Sunday, 16 June 2013

Scores of casualties

100 - 2

  Last year, 2012, a snippet of a poem came to me, partly prompted by the daily scores of casualties in Gaza, with a vague (contrasting and possibly inappropriate) memory of Milton's "Samson Agonistes". The numbers of dead and wounded were reported each day and they were very unbalanced. A heavy defeat in sport is often put in war-like or violent terms - a beating, a thrashing even a massacre. Sometimes a rugby or football / soccer match is said to be approaching "a cricket score", which could be, say, a hundred runs for two wickets lost, or 100 - 2. Whatever the true numbers, this is the impression the Gaza figures made, a reflection and memory of a great imbalance and injustice.

  This comparison of sport to war and vice versa reminds me that some people do consider violence very coldly or perhaps as a game, as long as it doesn't directly affect them, totting up casualties, assessing impact and even PR factors. And of course many soldiers and civilian fighters (the distinction is often now blurred) seem to be trained and to spend their off-duty time on simulations / computer games in which deaths are kept as a running score. As I say, in a fantasy game or in a foreign country it doesn't seem that real human beings are involved. Or at a computer, controlling Drone strikes in Pakistan, perhaps.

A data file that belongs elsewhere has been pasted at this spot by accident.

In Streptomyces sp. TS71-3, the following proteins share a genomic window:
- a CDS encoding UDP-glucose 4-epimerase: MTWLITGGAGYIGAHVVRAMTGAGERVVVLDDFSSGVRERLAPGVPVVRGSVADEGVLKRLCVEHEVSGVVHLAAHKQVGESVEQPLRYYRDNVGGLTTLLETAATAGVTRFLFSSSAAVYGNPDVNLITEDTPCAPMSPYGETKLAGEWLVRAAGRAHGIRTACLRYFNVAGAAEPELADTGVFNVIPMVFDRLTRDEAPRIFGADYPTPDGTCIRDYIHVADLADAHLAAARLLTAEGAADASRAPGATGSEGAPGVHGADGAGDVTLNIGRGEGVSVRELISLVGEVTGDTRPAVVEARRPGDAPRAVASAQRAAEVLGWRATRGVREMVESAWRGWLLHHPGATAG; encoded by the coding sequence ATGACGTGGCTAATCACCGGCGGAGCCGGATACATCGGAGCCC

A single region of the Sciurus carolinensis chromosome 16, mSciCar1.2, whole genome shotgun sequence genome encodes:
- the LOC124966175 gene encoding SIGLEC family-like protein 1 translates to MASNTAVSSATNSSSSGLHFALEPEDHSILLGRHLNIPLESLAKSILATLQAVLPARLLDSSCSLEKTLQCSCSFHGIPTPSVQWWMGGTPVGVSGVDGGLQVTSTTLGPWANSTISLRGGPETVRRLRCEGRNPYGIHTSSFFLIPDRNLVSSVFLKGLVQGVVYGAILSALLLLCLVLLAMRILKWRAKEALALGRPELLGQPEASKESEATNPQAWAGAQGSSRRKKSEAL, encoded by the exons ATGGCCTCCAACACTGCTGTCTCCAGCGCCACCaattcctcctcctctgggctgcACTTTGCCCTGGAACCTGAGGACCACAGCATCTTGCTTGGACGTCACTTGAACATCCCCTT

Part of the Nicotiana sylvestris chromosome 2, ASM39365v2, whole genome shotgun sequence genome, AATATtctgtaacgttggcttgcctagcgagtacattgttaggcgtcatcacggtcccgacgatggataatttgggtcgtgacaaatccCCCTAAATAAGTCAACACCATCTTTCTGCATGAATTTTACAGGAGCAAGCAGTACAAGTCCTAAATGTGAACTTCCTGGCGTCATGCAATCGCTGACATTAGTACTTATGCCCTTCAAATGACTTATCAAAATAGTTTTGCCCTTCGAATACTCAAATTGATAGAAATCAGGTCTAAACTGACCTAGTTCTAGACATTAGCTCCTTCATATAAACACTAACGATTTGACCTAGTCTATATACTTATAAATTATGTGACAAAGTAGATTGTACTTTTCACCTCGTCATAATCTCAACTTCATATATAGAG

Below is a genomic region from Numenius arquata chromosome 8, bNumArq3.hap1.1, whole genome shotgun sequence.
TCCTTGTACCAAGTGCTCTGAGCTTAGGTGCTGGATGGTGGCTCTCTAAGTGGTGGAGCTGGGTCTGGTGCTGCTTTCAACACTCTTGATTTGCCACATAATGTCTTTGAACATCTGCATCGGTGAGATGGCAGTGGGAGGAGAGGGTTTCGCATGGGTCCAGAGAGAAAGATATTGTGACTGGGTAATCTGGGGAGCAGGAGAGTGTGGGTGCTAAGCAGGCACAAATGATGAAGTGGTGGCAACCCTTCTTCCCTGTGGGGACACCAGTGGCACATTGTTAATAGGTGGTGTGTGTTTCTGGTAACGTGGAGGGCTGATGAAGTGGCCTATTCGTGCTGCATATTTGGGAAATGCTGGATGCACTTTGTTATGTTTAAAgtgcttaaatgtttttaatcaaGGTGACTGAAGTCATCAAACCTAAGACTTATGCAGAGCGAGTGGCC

Lurking in the sporting comparison is the English phrase "It's just not cricket." No, war certainly isn't, or shouldn't be, any type of sport, but this sometimes satirised phrase has the basic meaning of  "It's unfair." This is not to trivialise, I think, but to say that we all recognise injustice when we see it.

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